Boston Celtics v Miami Heat

Seven NBA playoff story lines to watch


After weeks of trying to predict seedings and matchups while watching teams rest their perfectly healthy superstars, the playoffs are finally upon us.

In no particular order, here are the story lines we’ll be watching when the postseason tournament opens on Saturday.

How much damage can the Lakers do without Kobe Bryant?

L.A. opened the season as the favorites (on paper) to challenge the Heat in the Finals, thanks to the acquisitions of Dwight Howard and Steve Nash during the offseason. An early season coaching change, followed by an insane rash of injuries derailed the Lakers’ chances all season long, and Kobe Bryant became the final casualty of the seemingly lost season once he went down with a torn Achilles injury just as the team was making a run at that final playoff spot in the West.

The Lakers managed to keep it together without Bryant long enough to beat the Spurs and the Rockets to seal a playoff berth, and enter the postseason winning eight of their last nine games. But how this team fares without Bryant while they try to combat the efficiency of the Spurs machine in a series will be extremely interesting to watch, though undoubtedly nerve-wracking for Lakers fans at the same time.

How far can the Clippers go, and what will that mean for Vinny Del Negro’s future?

Vinny Del Negro is legitimately on the hot seat in Los Angeles, for a variety of reasons. How far the Clippers do or do not advance in the postseason is likely to determine his fate, but just how far does L.A. have to get for him to be safe?

The Clippers have a tough but favorable first round matchup against the Grizzlies, who they beat in the first round of the playoffs a season ago in seven games. Last year, the Clippers were swept by the Spurs in the second round, so getting there again this year probably won’t be enough by itself to bring Del Negro back next season.

A trip to the Conference finals might be enough improvement to retain Del Negro’s services, but honestly, it’s going to be Chris Paul’s decision as much as it will be anyone’s inside the organization. Paul is an unrestricted free agent this summer, and will have all the say in the world regarding whether or not Del Negro is brought back next season.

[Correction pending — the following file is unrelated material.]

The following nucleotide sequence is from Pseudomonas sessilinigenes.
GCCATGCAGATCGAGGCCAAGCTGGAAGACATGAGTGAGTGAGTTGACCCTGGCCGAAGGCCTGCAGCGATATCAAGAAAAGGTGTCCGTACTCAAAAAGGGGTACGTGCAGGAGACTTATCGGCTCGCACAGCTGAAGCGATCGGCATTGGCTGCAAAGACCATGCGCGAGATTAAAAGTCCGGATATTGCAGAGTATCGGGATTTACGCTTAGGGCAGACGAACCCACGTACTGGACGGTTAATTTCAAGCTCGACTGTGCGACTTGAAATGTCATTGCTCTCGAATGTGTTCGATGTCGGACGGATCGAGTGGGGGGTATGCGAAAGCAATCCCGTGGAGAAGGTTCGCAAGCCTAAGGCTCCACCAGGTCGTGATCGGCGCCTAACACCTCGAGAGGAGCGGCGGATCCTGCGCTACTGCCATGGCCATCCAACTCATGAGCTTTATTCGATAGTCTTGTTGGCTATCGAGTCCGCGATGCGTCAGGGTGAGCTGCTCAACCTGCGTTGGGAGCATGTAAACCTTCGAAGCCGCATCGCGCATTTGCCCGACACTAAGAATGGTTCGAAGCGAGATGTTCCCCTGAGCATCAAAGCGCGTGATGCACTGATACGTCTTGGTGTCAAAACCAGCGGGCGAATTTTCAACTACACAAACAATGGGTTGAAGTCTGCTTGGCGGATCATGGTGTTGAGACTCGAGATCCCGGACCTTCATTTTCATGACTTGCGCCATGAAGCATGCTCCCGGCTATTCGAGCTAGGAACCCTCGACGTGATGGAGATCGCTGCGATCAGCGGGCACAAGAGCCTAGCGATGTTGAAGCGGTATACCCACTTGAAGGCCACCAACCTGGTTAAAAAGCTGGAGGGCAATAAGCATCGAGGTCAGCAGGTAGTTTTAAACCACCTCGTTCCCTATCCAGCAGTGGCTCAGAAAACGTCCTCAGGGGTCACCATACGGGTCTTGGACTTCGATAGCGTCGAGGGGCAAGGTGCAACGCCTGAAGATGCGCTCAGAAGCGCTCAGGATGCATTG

Will the Thunder return to the Finals without James Harden?

Thanks to Oklahoma City largely returning the same roster from a season ago that got them to the NBA Finals, the Thunder are once again poised to make a deep postseason run. But the elephant in the room is the fact that they traded James Harden away to Houston, and the reality is that if they don’t make it back to the Finals, this season will be a wild disappointment, and the front office will be scrutinized for choosing dollars over a legitimate championship chance.

Can the Knicks win a playoff series for the first time in 13 years?

It seems like a silly question, given the success New York has put together this year while being lead by the league’s leading scorer in Carmelo Anthony, and a likely Sixth Man of the Year candidate in J.R. Smith. But nothing is guaranteed for the Knicks despite holding the two seed in the East, and a first round matchup against the Celtics could be terrifying given the history between the teams this season, along with the intensity that veterans like Paul Pierce and Kevin Garnett will bring to a seven-game series.